A new study released today shows only 26 per cent of top American medical centres have a ban on the use of ghostwriters by their researchers.
The study, released today by PLoS Medicine, surveyed 50 top medical centres across the United States, and found that 10 schools ban ghostwriting by name, while another three ban the practice without using the words "ghostwriting" or "ghostwriter."
Medical ghostwriting, the practice of pharmaceutical companies secretly authoring journal articles published under the byline of academic researchers, is a troubling phenomenon because it is dangerous to public health. For example, ghostwritten articles on rofecoxib probably contributed to “…lasting injury and even deaths as a result of prescribers and patients being misinformed about risks”. Study 329, a randomized controlled trial of paroxetine in adolescents, was ghostwritten to claim that paroxetine is “generally well tolerated and effective for major depression in adolescents”, although data made available through legal proceedings show that “Study 329 was negative for efficacy on all 8 protocol specified outcomes and positive for harm”. Even beyond frank misrepresentation of data, commercially driven ghostwritten articles shape the medical literature in subtler but important ways, affecting how health conditions and treatments are perceived by clinicians. The ability of industry to exercise clandestine influence over the peer-reviewed medical literature is thus a serious threat to public health.
In 2009, the Institute of Medicine recommended that US-based academic medical centers enact policies that prohibit ghostwriting by their faculties. However, to date, there has been no systematic assessment of ghostwriting policies at academic medical centers. Since US-based academic medical centers generate biomedical research for a worldwide audience, we chose to conduct the first such investigation on elite US-based academic medical centers.
... When a pharmaceutical salesperson hands a clinician an article reprint, the name of the institution on the front page of the reprint serves as a stamp of approval. The article is not viewed as an advertisement, but as scientific research; the reprint is an effective marketing tool because peer-reviewed journal articles generated in academia are perceived to be the result of unbiased scientific inquiry. Deception regarding authorship prevents a discriminating audience from properly assessing the impact of bias in the published article. Importantly, this deception is impossible without the cooperation of faculty employed by academic medical centers. The practice of ghostwriting explicitly violates the usual norms of academia. We are not aware of any other academic fields where it is acceptable for professors to allow themselves to be listed as authors on research papers they did not write, or to purposefully conceal the contributions of industry coauthors in order to mislead readers.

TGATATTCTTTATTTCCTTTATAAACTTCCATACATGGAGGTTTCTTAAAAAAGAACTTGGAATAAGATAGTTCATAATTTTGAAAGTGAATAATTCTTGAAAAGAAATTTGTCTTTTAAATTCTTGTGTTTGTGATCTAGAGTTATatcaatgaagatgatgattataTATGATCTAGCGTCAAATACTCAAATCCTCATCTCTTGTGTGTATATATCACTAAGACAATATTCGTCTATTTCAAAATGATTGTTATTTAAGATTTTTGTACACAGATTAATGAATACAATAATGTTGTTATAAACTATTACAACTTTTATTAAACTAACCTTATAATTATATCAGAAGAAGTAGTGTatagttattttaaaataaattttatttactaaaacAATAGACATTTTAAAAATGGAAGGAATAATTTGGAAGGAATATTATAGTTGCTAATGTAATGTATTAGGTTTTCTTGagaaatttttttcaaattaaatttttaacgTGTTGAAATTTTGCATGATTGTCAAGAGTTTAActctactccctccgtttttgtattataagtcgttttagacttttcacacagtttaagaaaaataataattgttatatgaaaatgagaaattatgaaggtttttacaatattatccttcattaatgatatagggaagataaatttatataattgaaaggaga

The authors offer a possible wording for a ban on ghostwriting that they urge medical centres to adopt.
“All listed authors on a publication must meet the authorship criteria set by the International Committee of Medical Journal Editors. Making minor revisions to a manuscript does not qualify as authorship. Participating in the creation of ghost-authored manuscripts is not permitted. A ghost author is defined as someone who makes substantial contributions to writing a publication but is not listed as an author. All individuals who have made a substantial contribution to the manuscript must be listed as authors. Accurately reporting authorship is essential for maintaining research integrity, and violating any of these rules is considered research misconduct akin to plagiarism or falsification of data.”
No similar survey has been condiucted in Canada.